Middlebury continued to march on, and while Washington’s offense improved, they were still too far behind. But at 14-10, glimpses of the team Washington has been, could be, and should have been started to show. Despite Middlebury having the downfield offensive advantage, Washington broke back three times before Middlebury could close the coffin with an up the line score to Nina Job, 15-13.
This game could make or break Washington’s tournament if they fail to respond mentally. They have given themselves a hefty plate to eat tomorrow.
(3) UCLA vs. (19) Texas
UCLA and Texas kept it close, basically trading points until late in the game when Texas pulled away to end it 14-10. UCLA fought back all game, with spectacular huck looks and defense that kept Melee on their toes. The Texas mens team and spectators kept the noise level up, and were constantly cheering back and forth, while the sidelines for UCLA attempted to make themselves heard.
Sylvia Liang and Camille Wilson were instrumental in UCLA’s offense, both with 3 goals, and Wilson made herself known as threatening presence on defense and getting credited with 6 D’s. Han Chen also made her mark, finding receivers for the score 4 separate times and helping out downfield.
Kelly Lavine was everywhere on the field for Texas, getting multiple touches each point and making herself the catalyst for many of Melee’s better plays. Nikki Gilbert was a threat in the cutting lanes, although she only ended with 3 goals and an assist. She kept the disc moving by being active downfield as well as challenging UCLA players on defense.
There were plenty of turns from each team, and plenty of chances for UCLA to pull ahead, but Texas buckled down and played their game to finish it.
(4) Colorado vs. (5) Virginia
The classic 4-5 battle in Pool D was potentially the most anticipated matchup of the day, but it wasn’t as close as hoped, and Virginia won 15-10.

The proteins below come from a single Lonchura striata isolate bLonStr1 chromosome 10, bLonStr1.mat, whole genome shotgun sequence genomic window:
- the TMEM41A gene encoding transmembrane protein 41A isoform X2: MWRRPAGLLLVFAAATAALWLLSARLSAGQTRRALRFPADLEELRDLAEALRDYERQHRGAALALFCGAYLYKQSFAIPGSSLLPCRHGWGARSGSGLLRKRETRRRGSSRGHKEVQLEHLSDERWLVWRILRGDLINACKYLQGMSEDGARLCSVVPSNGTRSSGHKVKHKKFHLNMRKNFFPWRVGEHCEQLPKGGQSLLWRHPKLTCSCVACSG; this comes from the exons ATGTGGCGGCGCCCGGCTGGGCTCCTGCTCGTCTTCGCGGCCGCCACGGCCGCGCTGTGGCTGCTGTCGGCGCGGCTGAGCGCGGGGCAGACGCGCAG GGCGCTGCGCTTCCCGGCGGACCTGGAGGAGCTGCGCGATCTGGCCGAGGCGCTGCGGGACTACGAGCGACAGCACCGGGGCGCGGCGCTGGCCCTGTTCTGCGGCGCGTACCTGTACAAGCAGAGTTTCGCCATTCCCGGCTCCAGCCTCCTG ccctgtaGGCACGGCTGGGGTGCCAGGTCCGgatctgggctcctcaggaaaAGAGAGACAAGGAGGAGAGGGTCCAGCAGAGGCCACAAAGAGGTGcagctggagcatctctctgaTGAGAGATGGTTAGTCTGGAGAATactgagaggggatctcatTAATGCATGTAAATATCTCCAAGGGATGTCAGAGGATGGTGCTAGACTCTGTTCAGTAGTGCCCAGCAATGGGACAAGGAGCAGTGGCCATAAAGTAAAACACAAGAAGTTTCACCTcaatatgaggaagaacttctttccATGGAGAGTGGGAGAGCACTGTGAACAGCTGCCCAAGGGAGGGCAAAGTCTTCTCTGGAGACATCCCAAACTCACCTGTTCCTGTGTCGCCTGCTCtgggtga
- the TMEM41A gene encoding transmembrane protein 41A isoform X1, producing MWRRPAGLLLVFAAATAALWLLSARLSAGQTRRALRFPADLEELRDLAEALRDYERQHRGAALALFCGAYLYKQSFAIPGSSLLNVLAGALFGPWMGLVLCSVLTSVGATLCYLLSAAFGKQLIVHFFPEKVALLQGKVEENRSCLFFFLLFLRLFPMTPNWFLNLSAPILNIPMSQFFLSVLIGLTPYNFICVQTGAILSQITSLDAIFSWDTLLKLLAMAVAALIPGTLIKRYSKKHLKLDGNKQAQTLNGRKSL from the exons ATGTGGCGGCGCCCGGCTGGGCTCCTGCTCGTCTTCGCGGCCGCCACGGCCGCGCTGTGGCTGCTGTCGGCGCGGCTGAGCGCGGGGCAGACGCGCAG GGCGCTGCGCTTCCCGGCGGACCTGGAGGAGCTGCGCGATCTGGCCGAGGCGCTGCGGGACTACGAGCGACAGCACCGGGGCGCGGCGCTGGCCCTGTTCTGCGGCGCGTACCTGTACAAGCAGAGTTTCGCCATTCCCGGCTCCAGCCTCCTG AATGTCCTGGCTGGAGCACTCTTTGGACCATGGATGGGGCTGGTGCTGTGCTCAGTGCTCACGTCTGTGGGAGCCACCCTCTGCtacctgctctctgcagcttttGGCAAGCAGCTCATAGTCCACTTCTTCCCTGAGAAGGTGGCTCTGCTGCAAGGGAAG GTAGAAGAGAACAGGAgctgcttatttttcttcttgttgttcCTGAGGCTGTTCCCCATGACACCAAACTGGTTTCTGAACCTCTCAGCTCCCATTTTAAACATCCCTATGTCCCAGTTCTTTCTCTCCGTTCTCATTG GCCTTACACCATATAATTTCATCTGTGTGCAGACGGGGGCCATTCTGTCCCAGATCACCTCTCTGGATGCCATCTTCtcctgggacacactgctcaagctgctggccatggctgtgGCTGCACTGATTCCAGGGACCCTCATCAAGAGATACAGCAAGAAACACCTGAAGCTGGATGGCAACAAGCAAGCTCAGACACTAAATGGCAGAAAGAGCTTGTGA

After Virginia notched a pair of breaks to take a 3-1 lead, Colorado settled in to make it close. A big layout D by Megan Cousins helped get Kali back in it, with an Amy Leder goal tying it at 5-5. Virginia put together a 3-0 run to take an 8-5 edge into halftime. The high seed wouldn’t concede momentum, utilizing some big plays by Celeste Havener helped draw it to 8-7, but soon after, Virginia notched a break to make it 10-8.
Virginia’s defense clamped down and their red zone offense tightened up, punishing Colorado mistakes in the late game. Sarah Hansen (5G, 1D) was Virginia’s biggest impact player, effectively neutralizing Cousins when she was on D and churning out yards on O. Colorado’s offense struggled to match Hydra’s efficiency in the late game.
“Virginia did a great job capitalizing and walking in their possessions,” said Colorado Coach Lauren Boyle after the game.
A 5-1 run sealed it for UVA, who, despite a strong game from Lisa Doan (3A) and Havener, pulled a pseudo-upset over Pool D’s top seed, Colorado. The win pushes Virginia to 2-0 so far – and firmly into the pole position in the pool – with Whitman and Princeton on the docket tomorrow. Colorado drops to 1-1, scheduled to play Whitman and South Central rival Kansas.